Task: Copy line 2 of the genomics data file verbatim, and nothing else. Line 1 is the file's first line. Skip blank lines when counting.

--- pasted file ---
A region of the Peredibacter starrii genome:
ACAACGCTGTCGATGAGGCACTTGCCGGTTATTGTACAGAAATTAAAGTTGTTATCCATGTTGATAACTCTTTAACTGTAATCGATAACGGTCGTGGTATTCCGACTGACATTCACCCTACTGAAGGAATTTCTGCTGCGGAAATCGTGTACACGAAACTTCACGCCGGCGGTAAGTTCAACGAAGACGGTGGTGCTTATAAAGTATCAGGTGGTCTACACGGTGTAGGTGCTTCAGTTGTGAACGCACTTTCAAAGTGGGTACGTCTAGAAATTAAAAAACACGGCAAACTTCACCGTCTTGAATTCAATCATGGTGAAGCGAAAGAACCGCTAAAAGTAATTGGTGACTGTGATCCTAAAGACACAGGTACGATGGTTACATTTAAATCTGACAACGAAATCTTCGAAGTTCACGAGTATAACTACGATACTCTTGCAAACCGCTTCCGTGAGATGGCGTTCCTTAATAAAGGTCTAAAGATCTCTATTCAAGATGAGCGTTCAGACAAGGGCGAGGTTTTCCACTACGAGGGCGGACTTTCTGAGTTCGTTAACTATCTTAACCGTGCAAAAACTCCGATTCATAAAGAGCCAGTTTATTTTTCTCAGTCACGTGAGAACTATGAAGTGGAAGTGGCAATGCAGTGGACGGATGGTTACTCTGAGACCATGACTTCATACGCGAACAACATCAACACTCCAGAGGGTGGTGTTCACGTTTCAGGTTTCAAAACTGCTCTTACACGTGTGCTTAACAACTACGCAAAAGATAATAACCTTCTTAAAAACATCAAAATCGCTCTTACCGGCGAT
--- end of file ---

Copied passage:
ACAACGCTGTCGATGAGGCACTTGCCGGTTATTGTACAGAAATTAAAGTTGTTATCCATGTTGATAACTCTTTAACTGTAATCGATAACGGTCGTGGTATTCCGACTGACATTCACCCTACTGAAGGAATTTCTGCTGCGGAAATCGTGTACACGAAACTTCACGCCGGCGGTAAGTTCAACGAAGACGGTGGTGCTTATAAAGTATCAGGTGGTCTACACGGTGTAGGTGCTTCAGTTGTGAACGCACTTTCAAAGTGGGTACGTCTAGAAATTAAAAAACACGGCAAACTTCACCGTCTTGAATTCAATCATGGTGAAGCGAAAGAACCGCTAAAAGTAATTGGTGACTGTGATCCTAAAGACACAGGTACGATGGTTACATTTAAATCTGACAACGAAATCTTCGAAGTTCACGAGTATAACTACGATACTCTTGCAAACCGCTTCCGTGAGATGGCGTTCCTTAATAAAGGTCTAAAGATCTCTATTCAAGATGAGCGTTCAGACAAGGGCGAGGTTTTCCACTACGAGGGCGGACTTTCTGAGTTCGTTAACTATCTTAACCGTGCAAAAACTCCGATTCATAAAGAGCCAGTTTATTTTTCTCAGTCACGTGAGAACTATGAAGTGGAAGTGGCAATGCAGTGGACGGATGGTTACTCTGAGACCATGACTTCATACGCGAACAACATCAACACTCCAGAGGGTGGTGTTCACGTTTCAGGTTTCAAAACTGCTCTTACACGTGTGCTTAACAACTACGCAAAAGATAATAACCTTCTTAAAAACATCAAAATCGCTCTTACCGGCGAT